Ti Cycles: Factory Tour!
Like a few other posts, this story starts at the Seattle Bike Show. I was wandering around the annual show at the Seattle Expo Center when I stumbled across the Ti Cycles/Ren Cycles booth. I was drawn to a Ren Cycles titanium touring bike with S&S Connectors. I have always wanted a travel bike with S&S connectors. They allow to break your frame down so that the whole bike, rims and all, fit in a standard sized piece of luggage. While I was at the booth, I struck up a conversation with Eric the Operations Manager of Ti Cycles and Ren Cycles. We had a lengthy conversation about Titanium, bike materials and S&S connectors. As I left, I told Eric about CYCLEBUTTCRACK and asked if I could arrange a tour.
Fast forward to early May and I am standing on the side of a hill in Northwest Portland. What a great place to build bikes! Ti Cycles and Ren Cycles headquarters are only a few minutes from downtown, but it feels a million miles away from the hustle and bustle. They are housed in a two story garage down the hill from the founder’s home.
Dave Levy, Ti Cycles founder has been building bicycle frames since the mid 80’s. In his years of experience, he has found that the bike industry can be a fickle beast. So he has worked to diversify the products and services that they offer. Ti Cycles makes between 60 and 100 custom Titanium and Steel framed bikes a year in their Portland shop. Since people are not always willing to wait 11 months for a custom Ti Cycles bike, Dave created Ren cycles. Ren Cycles come in stock sizes, are manufactured overseas and finished the Portland shop. As a result, Ren Cycles bike frames are about ½ the cost of a Ti Cycles frame. In addition to making bikes, Dave and his crew can repair your crash damaged bike. Dave does Factory authorized repairs for Moots. They can also modify your existing bike. Ti Cycles also manufactures a line of components including stems, bars, seat posts and forks. They also import and sell tubing to other fabricators. If that were not enough, Dave also teaches frame building classes and offers custom fabrication. Wow! Ti Cycles may have a small shop, but their fingers are certainly in a lot of pies.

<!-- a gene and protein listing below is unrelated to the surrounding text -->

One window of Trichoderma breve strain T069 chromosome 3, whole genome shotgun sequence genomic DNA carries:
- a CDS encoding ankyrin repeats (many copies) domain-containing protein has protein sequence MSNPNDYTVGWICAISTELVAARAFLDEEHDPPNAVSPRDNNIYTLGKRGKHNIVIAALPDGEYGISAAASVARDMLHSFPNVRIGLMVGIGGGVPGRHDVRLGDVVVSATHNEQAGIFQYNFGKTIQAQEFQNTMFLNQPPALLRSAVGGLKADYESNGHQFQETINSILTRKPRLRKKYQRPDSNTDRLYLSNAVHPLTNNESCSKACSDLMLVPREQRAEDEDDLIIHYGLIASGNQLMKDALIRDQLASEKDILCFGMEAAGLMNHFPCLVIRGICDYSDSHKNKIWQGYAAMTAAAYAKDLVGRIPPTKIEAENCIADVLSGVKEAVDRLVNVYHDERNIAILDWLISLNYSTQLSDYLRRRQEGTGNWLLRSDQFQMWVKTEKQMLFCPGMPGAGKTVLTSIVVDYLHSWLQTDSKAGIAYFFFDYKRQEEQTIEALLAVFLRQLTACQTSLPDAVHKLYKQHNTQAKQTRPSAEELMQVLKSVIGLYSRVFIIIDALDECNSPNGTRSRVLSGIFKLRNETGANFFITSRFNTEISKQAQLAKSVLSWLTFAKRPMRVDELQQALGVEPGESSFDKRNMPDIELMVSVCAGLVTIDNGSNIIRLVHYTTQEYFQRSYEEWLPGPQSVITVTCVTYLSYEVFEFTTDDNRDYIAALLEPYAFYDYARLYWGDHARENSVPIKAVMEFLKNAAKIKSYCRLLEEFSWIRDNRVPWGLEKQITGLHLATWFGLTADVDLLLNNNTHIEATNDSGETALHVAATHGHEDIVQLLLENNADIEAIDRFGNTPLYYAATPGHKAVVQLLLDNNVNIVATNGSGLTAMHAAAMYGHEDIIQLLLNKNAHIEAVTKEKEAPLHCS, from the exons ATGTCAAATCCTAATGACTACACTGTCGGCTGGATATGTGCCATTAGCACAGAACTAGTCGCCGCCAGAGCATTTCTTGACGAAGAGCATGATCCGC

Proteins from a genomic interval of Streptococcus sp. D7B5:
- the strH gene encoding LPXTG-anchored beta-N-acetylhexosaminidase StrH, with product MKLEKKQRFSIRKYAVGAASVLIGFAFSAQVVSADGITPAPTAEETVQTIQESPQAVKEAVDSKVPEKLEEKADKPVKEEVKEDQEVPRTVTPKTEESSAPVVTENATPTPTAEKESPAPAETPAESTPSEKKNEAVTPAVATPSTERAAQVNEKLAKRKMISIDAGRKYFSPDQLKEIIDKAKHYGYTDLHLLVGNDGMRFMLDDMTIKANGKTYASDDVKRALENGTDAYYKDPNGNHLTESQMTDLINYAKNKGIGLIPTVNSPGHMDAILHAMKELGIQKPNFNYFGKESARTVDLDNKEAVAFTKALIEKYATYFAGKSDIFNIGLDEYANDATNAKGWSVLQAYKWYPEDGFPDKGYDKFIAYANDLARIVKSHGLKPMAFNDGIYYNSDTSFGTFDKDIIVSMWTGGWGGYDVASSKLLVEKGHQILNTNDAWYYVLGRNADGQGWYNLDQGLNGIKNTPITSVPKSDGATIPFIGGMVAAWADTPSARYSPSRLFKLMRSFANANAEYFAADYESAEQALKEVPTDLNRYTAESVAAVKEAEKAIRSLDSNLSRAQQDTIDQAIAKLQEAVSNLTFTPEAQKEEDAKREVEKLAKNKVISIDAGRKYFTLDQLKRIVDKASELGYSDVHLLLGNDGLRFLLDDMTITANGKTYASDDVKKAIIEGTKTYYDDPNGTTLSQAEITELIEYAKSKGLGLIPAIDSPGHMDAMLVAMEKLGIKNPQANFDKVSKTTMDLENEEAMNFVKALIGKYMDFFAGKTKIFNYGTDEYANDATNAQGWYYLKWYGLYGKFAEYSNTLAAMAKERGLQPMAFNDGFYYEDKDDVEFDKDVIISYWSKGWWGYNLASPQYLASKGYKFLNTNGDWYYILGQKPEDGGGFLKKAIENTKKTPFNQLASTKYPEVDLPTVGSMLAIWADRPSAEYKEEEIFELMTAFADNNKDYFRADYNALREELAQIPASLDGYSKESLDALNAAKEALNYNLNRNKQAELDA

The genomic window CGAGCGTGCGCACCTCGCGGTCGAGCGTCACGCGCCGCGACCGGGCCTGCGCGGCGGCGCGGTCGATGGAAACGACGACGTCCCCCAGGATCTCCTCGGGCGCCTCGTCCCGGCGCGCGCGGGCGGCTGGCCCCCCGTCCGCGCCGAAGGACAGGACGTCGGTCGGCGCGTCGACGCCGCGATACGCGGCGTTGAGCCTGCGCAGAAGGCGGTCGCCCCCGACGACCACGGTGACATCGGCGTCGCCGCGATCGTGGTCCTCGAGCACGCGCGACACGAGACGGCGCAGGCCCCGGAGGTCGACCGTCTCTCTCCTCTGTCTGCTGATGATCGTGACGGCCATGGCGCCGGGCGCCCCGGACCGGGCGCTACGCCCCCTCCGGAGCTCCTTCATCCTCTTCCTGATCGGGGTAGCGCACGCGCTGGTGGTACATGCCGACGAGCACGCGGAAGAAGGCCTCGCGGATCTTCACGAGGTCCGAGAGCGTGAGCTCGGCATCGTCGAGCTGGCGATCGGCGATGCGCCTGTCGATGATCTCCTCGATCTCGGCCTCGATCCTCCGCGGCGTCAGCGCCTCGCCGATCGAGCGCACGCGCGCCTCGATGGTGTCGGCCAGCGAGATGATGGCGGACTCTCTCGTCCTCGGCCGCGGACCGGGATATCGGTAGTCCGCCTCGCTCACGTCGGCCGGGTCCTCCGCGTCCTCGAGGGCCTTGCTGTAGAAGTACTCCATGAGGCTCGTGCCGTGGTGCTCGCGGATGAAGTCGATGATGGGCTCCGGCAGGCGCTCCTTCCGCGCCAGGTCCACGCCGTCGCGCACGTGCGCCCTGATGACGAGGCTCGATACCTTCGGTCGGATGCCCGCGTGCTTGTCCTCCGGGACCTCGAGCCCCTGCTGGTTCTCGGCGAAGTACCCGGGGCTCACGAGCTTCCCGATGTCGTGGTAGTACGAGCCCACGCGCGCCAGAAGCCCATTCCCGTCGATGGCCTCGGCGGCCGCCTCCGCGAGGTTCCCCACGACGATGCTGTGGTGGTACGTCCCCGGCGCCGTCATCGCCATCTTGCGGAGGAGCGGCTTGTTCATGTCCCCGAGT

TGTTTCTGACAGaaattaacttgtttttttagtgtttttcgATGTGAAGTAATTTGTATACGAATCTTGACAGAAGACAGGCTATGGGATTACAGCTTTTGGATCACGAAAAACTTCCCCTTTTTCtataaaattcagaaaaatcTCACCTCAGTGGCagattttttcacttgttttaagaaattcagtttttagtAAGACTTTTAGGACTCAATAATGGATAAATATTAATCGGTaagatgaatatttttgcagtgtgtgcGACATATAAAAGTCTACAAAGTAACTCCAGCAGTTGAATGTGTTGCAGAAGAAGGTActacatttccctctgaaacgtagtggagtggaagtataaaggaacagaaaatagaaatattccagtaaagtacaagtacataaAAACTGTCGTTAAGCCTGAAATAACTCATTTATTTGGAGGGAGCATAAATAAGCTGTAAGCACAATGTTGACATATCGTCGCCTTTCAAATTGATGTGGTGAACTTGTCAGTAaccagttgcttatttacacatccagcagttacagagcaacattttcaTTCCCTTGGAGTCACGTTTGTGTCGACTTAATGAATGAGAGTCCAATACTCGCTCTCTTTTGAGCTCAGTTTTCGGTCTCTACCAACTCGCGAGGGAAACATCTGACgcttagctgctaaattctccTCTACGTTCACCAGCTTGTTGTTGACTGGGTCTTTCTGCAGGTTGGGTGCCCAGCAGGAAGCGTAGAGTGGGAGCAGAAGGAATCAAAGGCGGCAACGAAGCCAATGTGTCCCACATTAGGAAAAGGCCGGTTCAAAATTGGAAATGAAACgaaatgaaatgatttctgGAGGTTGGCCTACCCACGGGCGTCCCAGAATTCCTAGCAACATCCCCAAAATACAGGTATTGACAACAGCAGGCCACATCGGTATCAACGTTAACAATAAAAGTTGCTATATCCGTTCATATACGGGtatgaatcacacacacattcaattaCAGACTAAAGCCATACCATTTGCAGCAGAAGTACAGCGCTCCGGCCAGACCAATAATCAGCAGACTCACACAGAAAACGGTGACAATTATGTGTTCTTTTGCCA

Dave has created a diverse business, but it is obvious from Ti Cycles name that his focus is on titanium. Over the years, I have had the opportunity to ride many different types of bikes made from an array of materials including wood, carbon, steel, aluminum and combinations of those materials. However, I have yet to turn a pedal on a titanium bike. So one of my first questions for Dave and Eric was… Why titanium? What are its advantages and what are its disadvantages? This question really grabbed Dave and Eric’s attention. In struggling to write this post (factory tours are the hardest posts to write) it became clear that in order to describe Ti Cycles you also have to describe the advantages and disadvantages of the dominant material they use.
Advantages of Titanium
- Titanium is a lightweight material. It is heavier than aluminum, but is lighter than steel.
- It is resistant to corrosion. It is not necessary to paint or other finish to protect titanium. It acquires a thin protective oxide film when exposed to oxygen that protects it from corrosion. Riding a bike in the frequently damp pacific northwest, I know that this is a huge advantage.
- Titanium is strong having similar strength characteristics to steel.
- Durability is a huge advantage with titanium. It is able to withstand many, many stress cycles. Another way to think of this is to bend a paper clip or wire back and forth repeatedly until it fails. If you did this with a paperclip of titanium, steel and aluminum… The aluminum would be the first to break, followed by steel and titanium. In a bike that means, you can expect a titanium bike to last a long time. In fact, people consider a titanium frame a lifetime bike.
- Titanium is flexible. This property is related to its durability. A flexible material can absorb energy, deform and return to its original shape without failure. Titanium can deform much more than aluminum and more than steel. On a bike this means that a titanium frame can absorb road chatter and vibration leading to a smoother more comfortable ride. Try riding a few miles on chip seal on an aluminum bike and a titanium bike and you will really appreciate this material virtue.
- Like aluminum and steel, titanium can be recycled. The same cannot be said for carbon. Carbon recycling typically involves grinding it up and using the material as filler in another product. I have written about this previously in the blog in ‘Carbon Concerns… Is carbon all it’s cracked up to be?’ In fact, if you recycle a titanium frame, you are likely to get a few bucks back.